new products and my first real customer

Occasionally I make other paper goods to sell in my Etsy shop, including other stationery in the paper*punch*press line as well as a new line of products collectively titled Knotty French, which use felt and embroidered French knots to recreate diet-friendly versions of some of my favorite sweets (I have a horrible sweet tooth!). This post originally appeared on my other blog just a couple of weeks ago:

My audience of one in this extended one-woman show finally decided to give me a little bit of a mid-day break most days this week, so I've had a chance to catch up on a few things, foolishly prioritizing making stuff over the sleep this cold of mine needs in order to leave already. The trilogy of miniature stationery was completed with these yellow and blue thank you cards featuring a dragonfly motif that, in hindsight, looks more like a palm tree:

The yellow paper is layered over a blue that pretty closely matches a 100% cyan ink, but I think I might tweak it and layer it over Paper Source's "pool" blue instead, a color combination I fell in love with while working on the paper portion of a proof for an actual client last week (imagine, wedding invitations created for real people!). Exciting, huh? The challenge was to incorporate three additional wedding colors into an already pretty complex design and palette but I'm pretty happy with the way things worked out. I'll post some images once all is said and done.

I've also been brainstorming ideas for additions to a new line of products in my shop called "Knotty French" (the French are so naughty, after all), in a style similar to the Mother's Cookies cards that were born from the creative loins of the Makery (hmm, that's always a little funnier when other people write it) and eventually made their revised way to my more stationery-based Etsy shop. Making felt versions of sugary foods, embellished with embroidered French knots, is almost as fun as eating the real deal. Almost. So, perhaps inspired by the donut habit I picked up during my four years in Boston, I created these, using a bit of the huge stack of beige felt leftover from those DIY cat carrier covers I made at the beginning of this whole cross-country move business.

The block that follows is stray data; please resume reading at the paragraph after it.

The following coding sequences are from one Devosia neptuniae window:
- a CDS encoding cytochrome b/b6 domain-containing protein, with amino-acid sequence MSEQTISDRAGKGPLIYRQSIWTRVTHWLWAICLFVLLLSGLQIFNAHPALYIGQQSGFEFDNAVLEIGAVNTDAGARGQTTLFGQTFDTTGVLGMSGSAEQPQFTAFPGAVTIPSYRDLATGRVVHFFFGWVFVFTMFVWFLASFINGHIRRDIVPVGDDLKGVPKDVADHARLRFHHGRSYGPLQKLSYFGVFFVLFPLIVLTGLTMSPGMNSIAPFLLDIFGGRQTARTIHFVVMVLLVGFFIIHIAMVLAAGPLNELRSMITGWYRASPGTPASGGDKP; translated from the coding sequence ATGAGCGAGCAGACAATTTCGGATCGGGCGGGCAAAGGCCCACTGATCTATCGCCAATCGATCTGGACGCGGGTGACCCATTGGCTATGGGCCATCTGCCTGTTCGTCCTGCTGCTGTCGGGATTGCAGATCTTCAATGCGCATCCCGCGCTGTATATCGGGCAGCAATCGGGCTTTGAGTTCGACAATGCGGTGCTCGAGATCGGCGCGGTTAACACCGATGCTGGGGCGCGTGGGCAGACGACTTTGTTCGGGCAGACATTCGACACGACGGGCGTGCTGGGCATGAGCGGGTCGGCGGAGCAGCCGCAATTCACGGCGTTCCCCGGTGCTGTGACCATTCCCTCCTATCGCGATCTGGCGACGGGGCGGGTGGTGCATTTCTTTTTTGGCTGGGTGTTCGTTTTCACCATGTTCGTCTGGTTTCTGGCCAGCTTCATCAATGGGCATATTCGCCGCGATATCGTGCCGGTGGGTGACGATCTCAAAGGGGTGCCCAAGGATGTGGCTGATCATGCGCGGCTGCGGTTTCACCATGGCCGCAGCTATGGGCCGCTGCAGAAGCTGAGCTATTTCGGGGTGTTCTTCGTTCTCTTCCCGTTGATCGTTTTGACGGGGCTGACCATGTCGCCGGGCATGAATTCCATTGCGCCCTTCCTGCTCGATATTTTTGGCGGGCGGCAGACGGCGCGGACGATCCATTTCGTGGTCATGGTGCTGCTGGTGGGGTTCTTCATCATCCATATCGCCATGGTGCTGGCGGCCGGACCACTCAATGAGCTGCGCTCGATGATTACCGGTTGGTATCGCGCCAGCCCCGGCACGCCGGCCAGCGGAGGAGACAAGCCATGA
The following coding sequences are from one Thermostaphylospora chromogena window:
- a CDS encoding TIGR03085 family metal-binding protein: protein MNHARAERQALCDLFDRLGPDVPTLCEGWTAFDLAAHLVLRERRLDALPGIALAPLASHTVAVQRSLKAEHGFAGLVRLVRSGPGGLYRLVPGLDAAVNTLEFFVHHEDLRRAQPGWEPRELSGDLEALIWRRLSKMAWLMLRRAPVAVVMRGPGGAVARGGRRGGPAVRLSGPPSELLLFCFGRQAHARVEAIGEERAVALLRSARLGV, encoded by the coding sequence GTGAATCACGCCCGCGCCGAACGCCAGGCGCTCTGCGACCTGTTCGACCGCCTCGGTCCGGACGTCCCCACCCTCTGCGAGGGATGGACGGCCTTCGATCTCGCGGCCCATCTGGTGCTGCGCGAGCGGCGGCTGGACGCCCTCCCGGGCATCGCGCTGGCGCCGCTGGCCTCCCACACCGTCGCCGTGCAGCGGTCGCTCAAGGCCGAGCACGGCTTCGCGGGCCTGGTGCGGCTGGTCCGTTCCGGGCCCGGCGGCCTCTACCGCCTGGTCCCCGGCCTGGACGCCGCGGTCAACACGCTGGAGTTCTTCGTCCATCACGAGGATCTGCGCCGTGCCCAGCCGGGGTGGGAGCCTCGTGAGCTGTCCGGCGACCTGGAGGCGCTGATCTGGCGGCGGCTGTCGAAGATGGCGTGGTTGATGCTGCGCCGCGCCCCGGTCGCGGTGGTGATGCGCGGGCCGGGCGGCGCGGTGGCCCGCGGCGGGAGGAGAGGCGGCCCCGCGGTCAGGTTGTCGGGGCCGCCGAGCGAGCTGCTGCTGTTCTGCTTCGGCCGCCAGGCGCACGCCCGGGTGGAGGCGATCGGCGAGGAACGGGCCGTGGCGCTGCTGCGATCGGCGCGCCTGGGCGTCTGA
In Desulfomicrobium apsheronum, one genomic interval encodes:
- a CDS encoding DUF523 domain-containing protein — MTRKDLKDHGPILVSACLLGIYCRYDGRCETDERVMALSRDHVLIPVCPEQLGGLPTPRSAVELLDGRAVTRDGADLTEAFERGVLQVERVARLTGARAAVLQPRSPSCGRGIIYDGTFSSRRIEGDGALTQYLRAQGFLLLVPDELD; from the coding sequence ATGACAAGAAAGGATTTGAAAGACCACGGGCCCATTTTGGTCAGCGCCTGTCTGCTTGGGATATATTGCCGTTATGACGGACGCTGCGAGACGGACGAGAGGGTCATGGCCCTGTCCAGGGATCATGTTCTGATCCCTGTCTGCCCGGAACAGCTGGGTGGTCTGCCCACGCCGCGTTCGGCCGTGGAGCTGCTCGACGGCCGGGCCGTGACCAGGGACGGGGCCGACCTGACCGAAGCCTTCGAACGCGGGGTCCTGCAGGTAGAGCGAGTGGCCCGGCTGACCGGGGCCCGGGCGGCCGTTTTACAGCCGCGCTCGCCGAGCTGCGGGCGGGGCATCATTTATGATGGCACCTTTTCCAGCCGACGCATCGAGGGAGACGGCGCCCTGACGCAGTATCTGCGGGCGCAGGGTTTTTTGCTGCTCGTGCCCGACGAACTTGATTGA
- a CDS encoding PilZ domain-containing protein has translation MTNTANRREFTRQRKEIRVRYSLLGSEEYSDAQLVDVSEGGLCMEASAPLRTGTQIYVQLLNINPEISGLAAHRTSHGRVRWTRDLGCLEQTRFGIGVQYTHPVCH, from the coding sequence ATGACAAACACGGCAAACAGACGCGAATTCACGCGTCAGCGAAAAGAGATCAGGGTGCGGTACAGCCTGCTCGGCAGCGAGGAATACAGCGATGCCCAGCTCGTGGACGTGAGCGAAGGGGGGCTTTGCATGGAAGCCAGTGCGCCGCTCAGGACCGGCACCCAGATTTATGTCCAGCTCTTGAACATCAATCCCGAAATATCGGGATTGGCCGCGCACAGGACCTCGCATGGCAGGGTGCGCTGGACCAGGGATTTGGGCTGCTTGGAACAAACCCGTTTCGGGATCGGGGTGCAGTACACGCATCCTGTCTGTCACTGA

What else can I top with sprinkles?

Needless to say, I've been spending a lot of time tweaking existing products, creating new ones, and generally trying to promote my shop. Some days I fear I might resemble that contestant on American Idol who really needs to be told, for the first time in all of his 19 years, that he can't actually sing, and then other days I feel like the shop has real potential, like I'm on the verge of something good. I love reading Etsy's spotlight on successful sellers who've quit their day jobs. I always wonder what would happen if my shop had hundreds of sales and I were the seller being featured, how would I answer the questions they typically ask, since I didn't exactly quit my day job, I just haven't been able to find one. The part I get the biggest kick out of is when they ask the featured seller to walk them through a typical day (if you have a kid you'll understand why I laugh until milk comes out of my nose when I read about how somebody wakes up at 8 a.m. without an alarm clock, as if that's an example of their work ethic and they need say no more). So in the spirit of pursuing the creative life full-time, let me walk you through a typical day in my own personal spotlight of the whole not-totally-by-choice stay-at-home-artist-mom thing:

*wake up, on average (some mornings we're up by 5 - without using an alarm clock...mmm hmmm, that's right), around 6 or 6:30 and try to decide if a few more minutes of sleep (while the husband fetches the baby) is worth sacrificing a morning shower

*attempt to clean, clothe, and feed every living creature in the household, while making my Internet rounds, which, if I'm lucky, might include reading - but not having time to respond to - an Etsy convo, before 8 when the husband goes off to his day job

*finish getting ready for the day while the baby plays nearby, mostly supervised

*figure out how to keep baby entertained and maintain sanity until the stars align and make a long afternoon nap happen

*IF this magical thing happens, I can respond to that convo I read in the morning and have been thinking about ever since (baby, what baby?)

*more likely scenario involves baby not napping OR baby naps but there's no convo to respond to, no orders to fulfill, giving me an hour and a half or two to obsess over shop details, samples sold and convos answered that haven't yet turned into orders, and doodle ideas for new products; on a really good day, I might actually make, photograph, and list an item but, like a comet, that happens very infrequently

*after the baby wakes up from or refuses altogether to nap, we usually run errands, stock up on supplies, that sorta thing

*the husband finishes work around 4 or 5, depending on the day, at which point I promptly hand over the baby; this is the best time to photograph stuff in, unfortunately, the baby's room

*if I don't have anything in progress to work on, I exercise, because, at the end of the day, at least I have my health

*between 5 and 8 we feed, entertain, and bathe the baby, then we try, with a hope and a prayer, to put the baby to bed

*some nights I'm too physically tired and my brain won't function the way I need it to to continue to work on anything Etsy-related or otherwise; if I'm in the middle of something, say, trying to figure out how to design a wedding invitation ensemble with six colors, I'll stay up as late as midnight or so trying to work it out because I know if I don't I'll just toss and turn thinking about it

*but midnight is my cut-off; you have to have boundaries, after all

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